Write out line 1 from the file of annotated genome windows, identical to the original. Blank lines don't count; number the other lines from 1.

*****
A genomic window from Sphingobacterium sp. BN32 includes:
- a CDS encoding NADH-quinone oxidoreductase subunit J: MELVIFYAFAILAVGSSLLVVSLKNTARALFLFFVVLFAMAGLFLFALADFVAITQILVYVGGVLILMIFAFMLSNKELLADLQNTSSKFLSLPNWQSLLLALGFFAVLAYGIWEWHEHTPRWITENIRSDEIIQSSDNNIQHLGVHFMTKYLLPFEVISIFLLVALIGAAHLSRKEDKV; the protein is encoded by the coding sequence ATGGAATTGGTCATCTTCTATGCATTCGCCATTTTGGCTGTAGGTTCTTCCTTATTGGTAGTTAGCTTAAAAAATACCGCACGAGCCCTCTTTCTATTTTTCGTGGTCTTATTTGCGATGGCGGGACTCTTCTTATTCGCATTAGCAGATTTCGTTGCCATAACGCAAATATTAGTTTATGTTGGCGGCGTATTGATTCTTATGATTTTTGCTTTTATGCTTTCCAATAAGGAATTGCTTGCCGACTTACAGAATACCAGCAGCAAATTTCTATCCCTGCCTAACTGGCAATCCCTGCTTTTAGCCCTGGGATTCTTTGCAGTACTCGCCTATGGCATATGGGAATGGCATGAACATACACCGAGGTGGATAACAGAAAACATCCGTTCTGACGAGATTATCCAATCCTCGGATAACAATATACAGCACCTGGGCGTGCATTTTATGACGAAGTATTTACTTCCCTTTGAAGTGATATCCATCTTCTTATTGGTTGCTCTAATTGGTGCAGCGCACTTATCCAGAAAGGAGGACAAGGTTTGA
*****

A genomic window from Sphingobacterium sp. BN32 includes: